Wrong-Way Auto Accidents in Arizona

Wrong-way auto accidents are exceedingly rare, but when they occur, they often have tragic results. According to the National Highway Traffic Safety Administration (NHTSA), 23 people in Arizona died in car crashes in 2009 (the latest year with available data) when a driver entered a road against traffic or drove on the wrong side of the road.

In addition, in September 2011, two women in a sedan were killed by a man in a pickup truck travelling the wrong way on I-10 in Phoenix. Also, a wrong-way accident shut down the same freeway before Thanksgiving for several hours.

Impaired Driving and Wrong-Way Accidents

The NHTSA attributes many wrong-way accidents to impaired driving. Essentially, drunk drivers believe that they are entering the freeway (or intersection) properly, but are actually going the wrong way. The alcohol impairment prevents them from making proper corrections before entering the road or avoiding oncoming traffic altogether, thus causing an accident. Wrong-way driving errors often result in head-on collisions, especially at high speeds. Such auto accidents can result in fatalities or leave motorists crippled.

In speaking to the Claims Journal, an insurance publication, Arizona Department of Public Safety spokesman Carrick Cook explained that law enforcement sees many serious and fatal accidents due to drunk drivers driving the wrong way on the freeway. Investigators in the crashes mentioned earlier also suspect that alcohol impairment was primary cause in each accident. The Claims Journal also found that wrong-way drivers have more traffic violations, felony convictions and other accidents than average motorists.

Other Causes and Safety Tips

While drunk driving is certainly a common culprit, wrong-way accidents also can be caused by other drivers, including older drivers who lose their directional bearings, inattentive drivers distracted by cell phones or other handheld devices, as well as drivers who experience medical events behind the wheel. The Arizona Department of Public safety recommends the following to guard against being a wrong-way driver or being involved in a wrong-way auto accident:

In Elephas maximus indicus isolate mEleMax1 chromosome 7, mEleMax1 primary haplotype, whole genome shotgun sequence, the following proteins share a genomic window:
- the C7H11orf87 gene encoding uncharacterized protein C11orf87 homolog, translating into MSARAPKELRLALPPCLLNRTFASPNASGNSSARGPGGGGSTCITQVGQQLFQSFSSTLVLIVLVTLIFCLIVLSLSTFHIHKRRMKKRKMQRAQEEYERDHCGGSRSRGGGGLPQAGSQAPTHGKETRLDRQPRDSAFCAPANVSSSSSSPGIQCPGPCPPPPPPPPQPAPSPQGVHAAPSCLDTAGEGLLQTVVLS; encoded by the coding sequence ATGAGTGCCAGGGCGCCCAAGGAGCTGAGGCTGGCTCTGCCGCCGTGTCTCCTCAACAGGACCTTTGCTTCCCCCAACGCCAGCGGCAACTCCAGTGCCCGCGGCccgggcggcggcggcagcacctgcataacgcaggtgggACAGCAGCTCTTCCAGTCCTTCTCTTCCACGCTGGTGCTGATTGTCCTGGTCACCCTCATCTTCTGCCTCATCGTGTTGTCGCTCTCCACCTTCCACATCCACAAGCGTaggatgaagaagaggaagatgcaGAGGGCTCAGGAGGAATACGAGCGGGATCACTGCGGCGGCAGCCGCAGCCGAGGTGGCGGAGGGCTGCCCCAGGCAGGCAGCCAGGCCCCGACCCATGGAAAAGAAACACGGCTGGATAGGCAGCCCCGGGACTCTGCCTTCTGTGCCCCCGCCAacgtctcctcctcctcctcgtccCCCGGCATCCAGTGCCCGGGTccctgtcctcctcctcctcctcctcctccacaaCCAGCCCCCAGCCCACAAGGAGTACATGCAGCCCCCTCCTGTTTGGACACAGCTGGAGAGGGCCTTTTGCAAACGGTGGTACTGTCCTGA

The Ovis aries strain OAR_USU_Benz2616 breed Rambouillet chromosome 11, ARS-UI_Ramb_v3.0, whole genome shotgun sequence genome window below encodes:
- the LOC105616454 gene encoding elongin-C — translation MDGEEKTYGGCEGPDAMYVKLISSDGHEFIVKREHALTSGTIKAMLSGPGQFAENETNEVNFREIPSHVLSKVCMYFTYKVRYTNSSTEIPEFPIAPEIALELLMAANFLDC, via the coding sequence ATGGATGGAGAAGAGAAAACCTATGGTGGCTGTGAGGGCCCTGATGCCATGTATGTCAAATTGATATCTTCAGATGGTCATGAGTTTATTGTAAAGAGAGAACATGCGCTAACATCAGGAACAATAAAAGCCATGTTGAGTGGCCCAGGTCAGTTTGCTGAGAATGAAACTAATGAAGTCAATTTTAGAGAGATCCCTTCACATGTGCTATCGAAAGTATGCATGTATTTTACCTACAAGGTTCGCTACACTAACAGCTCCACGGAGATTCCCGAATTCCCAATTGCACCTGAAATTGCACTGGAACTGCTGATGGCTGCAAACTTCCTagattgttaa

• Avoid driving for long periods in the left lane on freeways, especially on curves and over hills or any rise in the road where you are not able to see ahead clearly.
  • Avoid driving while tired or under the influence of medication, drugs or alcohol.
  • Before passing, look ahead to ensure there is no oncoming traffic and enough space to move back into your lane.
  • Slow down and attempt to safely stop your vehicle by pulling to the right shoulder if you see a wrong-way driver.
  • Sound your horn to alert a wrong-way driver.
  • Put on your lights and flash the high beams to get the driver's attention.

Safety Updates in Arizona

According to the Arizona Republic, the Arizona Department of Transportation (ADOT) is testing a number of new technologies and road markers to prevent future wrong-way auto accidents. These include a system that detects cars before they enter a freeway, and it will have the ability to send automatic alerts to Highway Patrol units if a car enters a freeway the wrong way. ADOT also has discussed using electronic highway signs that will alert drivers if they are using an off-ramp to enter a freeway, and ADOT has lowered many "wrong way" signs to eye level. Further, some ramps are now equipped with "cat eye" road reflectors, which are raised pavement reflectors that show red when a driver is going the wrong way.

Legal Remedies for Accident Victims

If you have suffered an injury due to someone else's negligence in driving the wrong way, Arizona law allows you to bring a lawsuit against that person, and you may be able to recover money damages. Under the law, drivers owe each other a duty to use reasonable care in operating their vehicles on the road. Generally, they must drive at safe speeds, obey traffic laws, use due care when changing lanes, and avoid distractions while behind the wheel.

A driver who drives on the wrong side of the road breaches that duty of reasonable care, and he or she may be held liable for any ensuing injuries. As such, an injured party may be entitled to compensation for property damage, lost wages, rehabilitation expenses, pain and suffering and future medical expenses.

Depending on the severity of the accident, people injured in auto accidents may have to adjust to an entirely new way of life. This may require wholesale modifications to one's home or vehicle to accommodate a permanent injury. If you have been injured in a wrong-way car accident, contact a skilled personal injury attorney to help you understand your legal rights and options.